Anti-normalization is a hot-button issue within Palestinian society, though few Palestinians agree on what exactly it should mean. At its core, “anti-normalization” is a view that “normal” relations with Israel should be withheld until a negotiated final status agreement is achieved. The idea penetrates deeply in Palestinian and Arab circles, where even cultural and civil society ties, not to mention economic and political relations, are deemed by some to be inappropriate and are seen as undermining the Palestinian cause.

Still, Palestinian and Arab views are divided and many reject anti-normalization, whether for reasons of principle or because in practice it has generally strengthened those forces in Israeli society less inclined to peacemaking. Long isolated, besieged and marginalized in the Middle East, Israelis are particularly sensitive to attempts to boycott or withhold recognition.

The stance on anti-normalization amongst some Arab countries has shifted since the days of the Khartoum Resolution in 1967 which stated the Arab League’s position of “no peace with Israel, no negotiations with Israel, no recognition of Israel.” In 1978, Egypt signed a peace treaty with Israel that normalized relations and began a period of cold peace. Jordan followed suit in 1995.

However, in recent years the circle of normalization has expanded to include the UAE, Bahrain, and Morocco. As well, Sudan and Israel have agreed to normalize relations though this has not been completed. Perhaps most important, in the weeks leading up to October 7th there were clear indications that Saudi Arabia was interested in normalizing relations with Israel albeit likely with U.S. assurances and some support of Palestinian statehood.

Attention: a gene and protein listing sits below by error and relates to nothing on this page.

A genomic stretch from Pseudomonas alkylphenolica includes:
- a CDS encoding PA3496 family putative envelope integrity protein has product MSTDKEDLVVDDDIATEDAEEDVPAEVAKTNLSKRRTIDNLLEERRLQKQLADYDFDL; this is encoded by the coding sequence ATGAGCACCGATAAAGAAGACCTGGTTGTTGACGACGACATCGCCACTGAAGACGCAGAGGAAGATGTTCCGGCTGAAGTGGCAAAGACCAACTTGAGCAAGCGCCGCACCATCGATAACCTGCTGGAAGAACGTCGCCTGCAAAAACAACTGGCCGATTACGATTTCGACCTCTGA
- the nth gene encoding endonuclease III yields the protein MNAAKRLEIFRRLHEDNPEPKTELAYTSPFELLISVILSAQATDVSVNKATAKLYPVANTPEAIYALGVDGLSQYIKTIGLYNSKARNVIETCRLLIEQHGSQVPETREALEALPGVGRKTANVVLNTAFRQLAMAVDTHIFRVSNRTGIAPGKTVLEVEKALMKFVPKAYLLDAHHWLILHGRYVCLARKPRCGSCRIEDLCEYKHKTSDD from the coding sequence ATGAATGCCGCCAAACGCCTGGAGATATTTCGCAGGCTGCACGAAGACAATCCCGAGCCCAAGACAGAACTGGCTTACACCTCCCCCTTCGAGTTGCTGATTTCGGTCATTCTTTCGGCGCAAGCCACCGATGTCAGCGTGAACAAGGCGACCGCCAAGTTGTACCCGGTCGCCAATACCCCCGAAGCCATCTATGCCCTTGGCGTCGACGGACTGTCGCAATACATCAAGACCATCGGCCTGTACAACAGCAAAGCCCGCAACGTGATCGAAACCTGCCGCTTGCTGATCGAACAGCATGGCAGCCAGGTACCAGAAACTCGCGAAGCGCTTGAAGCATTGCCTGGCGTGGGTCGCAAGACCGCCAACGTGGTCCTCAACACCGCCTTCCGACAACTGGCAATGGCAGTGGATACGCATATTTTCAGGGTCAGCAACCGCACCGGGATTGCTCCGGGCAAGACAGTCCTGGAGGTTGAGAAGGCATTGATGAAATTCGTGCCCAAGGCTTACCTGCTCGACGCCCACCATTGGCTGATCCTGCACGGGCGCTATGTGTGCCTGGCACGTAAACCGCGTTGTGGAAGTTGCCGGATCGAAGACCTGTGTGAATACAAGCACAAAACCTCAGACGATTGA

In the aftermath of October 7th, there have been notable protests against governments with normalized relations with Israel. In December 2023, for example, approximately 10,000 protested and urged the Moroccan government to break off relations with Israel. However, despite the tensions Egypt, Jordan, the UAE, Bahrain, and Morocco have not severed contact with Israel. Moreover, these countries are leveraging their place as normalized states to facilitate the transfer of humanitarian aid to Gaza.